The Committee I, or the Standing Intelligence Agencies Review Committee (Dutch: Vast Comité van Toezicht op de inlichtingen- en veiligheidsdiensten, French: Comité permanent de contrôle des services de renseignements et de sécurité), exercises external oversight over the Belgian State Security Service and the General Intelligence and Security Service and the Coordination Unit for Threat Analysis. It reports to the Belgian Federal Parliament, which appoints and dismisses its members.
The Committee I was founded in 1991 and began its work in 1994. It consists of three members, including a Chairperson, who are appointed for a term of five years by the Belgian Chamber of Representatives. This term may be renewed only once. Its members are chosen from among magistrates, senior police officials or persons with significant administrative or scientific experience, however, the Chairperson must be a magistrate. The Chairperson of the Committee I is currently Serge Lipszyc.
The Committee I has several oversight responsibilities. The law grants the members of the Committee judicial powers to be able to conduct their investigations to the full:
- To launch accountability investigations into aspects of Belgian intelligence work, mostly prompted by but not limited to mishaps. The Committee can choose to open investigations by itself, or be charged to do so by the ministers responsible, or parliament.
- To investigate complaints by citizens against the intelligence services and its members (excession of authority, misuse of legitimation, unwarranted consultation of databases).
- To act as appeal organ for citizens who feel they have been unjustly refused a security clearance. The Committee is able to overturn the decision.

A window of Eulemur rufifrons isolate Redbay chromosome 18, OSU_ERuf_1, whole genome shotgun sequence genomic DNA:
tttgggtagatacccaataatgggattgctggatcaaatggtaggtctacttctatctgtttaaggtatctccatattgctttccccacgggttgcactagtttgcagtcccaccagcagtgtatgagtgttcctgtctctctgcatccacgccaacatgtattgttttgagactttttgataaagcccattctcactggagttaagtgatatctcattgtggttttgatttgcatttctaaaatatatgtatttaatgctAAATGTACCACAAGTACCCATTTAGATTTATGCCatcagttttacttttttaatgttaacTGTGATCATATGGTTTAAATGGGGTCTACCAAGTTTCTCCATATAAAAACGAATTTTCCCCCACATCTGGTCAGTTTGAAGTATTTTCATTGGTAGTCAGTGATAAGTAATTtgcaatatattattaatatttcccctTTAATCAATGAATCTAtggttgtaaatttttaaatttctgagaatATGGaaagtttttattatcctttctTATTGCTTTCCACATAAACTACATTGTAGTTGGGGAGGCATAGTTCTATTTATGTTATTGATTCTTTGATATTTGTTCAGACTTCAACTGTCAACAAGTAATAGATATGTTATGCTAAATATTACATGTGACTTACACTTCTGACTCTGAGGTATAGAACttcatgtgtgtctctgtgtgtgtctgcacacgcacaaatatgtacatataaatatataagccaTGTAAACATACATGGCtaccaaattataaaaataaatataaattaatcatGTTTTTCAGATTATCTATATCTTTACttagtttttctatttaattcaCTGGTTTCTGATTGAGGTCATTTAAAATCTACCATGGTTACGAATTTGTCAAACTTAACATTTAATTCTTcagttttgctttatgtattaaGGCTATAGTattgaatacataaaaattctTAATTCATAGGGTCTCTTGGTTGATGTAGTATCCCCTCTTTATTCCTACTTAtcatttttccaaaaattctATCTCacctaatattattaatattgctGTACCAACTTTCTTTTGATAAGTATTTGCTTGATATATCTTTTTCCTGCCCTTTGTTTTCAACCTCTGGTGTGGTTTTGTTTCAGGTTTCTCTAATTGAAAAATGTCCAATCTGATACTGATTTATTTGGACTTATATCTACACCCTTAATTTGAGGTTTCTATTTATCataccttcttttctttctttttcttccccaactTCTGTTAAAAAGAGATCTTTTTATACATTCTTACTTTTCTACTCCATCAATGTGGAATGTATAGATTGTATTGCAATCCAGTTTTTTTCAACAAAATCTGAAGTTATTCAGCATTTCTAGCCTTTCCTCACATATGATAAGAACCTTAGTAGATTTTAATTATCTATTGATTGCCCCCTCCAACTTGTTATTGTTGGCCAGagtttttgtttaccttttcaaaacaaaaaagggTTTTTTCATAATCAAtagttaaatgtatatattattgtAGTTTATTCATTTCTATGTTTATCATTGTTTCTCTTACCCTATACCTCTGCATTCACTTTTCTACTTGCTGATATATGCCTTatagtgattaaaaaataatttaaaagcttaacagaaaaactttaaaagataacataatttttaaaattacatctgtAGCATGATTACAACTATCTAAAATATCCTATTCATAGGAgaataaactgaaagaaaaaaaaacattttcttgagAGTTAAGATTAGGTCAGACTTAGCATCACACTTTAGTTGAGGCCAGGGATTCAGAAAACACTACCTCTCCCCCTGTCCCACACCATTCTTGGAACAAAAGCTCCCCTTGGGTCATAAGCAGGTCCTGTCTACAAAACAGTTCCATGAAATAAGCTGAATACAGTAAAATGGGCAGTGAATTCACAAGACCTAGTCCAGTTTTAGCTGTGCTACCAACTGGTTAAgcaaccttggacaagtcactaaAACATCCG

- To exercise control over the use of intrusive and technical surveillance methods: the Committee controls the application of intrusive intelligence means during and after the operation, judging their use for legality, according to a set of criteria which balance the methods used for their proportionality with the threat against which they are used. The Committee has the power to suspend the application of intelligence methods at all times. It also double-checks the permission to use the most intrusive methods (intercepts, hacking, eavesdrops) by a separate commission of magistrates, with the ability to suspend or override the BIM-Commission's refusals.
- To check intercepts, imagery recordings and IT-intrusions abroad executed by the Belgian military intelligence service ADIV/SGRS, for which the latter has to present a list of planned intercepts.
- To exercise control over the processing of information and personal data stored in the common databases used by the security services, together with the Control Organ for Police Information (COC).
- To act as data protection authority for the entire Belgian national security apparatus.
- To advise on draft laws, royal decrees, circulars, or any other government document that has legal implications regarding the functioning of the security services, when requested by Parliament or the responsible ministers.
- To conduct judicial investigations against members of the intelligence community suspected of having committed a crime, under the purview of the federal prosecution.
- To act as expert on intelligence accountability and liaise with foreign oversight bodies.
- Website of the Committee I with activity reports in English
- KENNETH LASOEN, 185 Years of Belgian Security Service, in: Journal of Intelligence History vol. 15 (2016), 96-118.
- KENNETH LASOEN, Indications and Warning in Belgium: Brussels is not Delphi in: Journal of Strategic Studies 40 (2017), 927–962.
- KENNETH LASOEN, For Belgian Eyes Only: Intelligence Cooperation in Belgium in: International Journal of Intelligence and CounterIntelligence 30 (2017), 464–490.
- KENNETH LASOEN, Plan B(ruxelles). Belgian Intelligence and the Terrorist Attacks of 2015-16 in: Terrorism and Political Violence 30 (2018). Online.
- KENNETH LASOEN, Belgian Intelligence SIGINT Operations in: International Journal of Intelligence and CounterIntelligence 32 (2019), 1-29.
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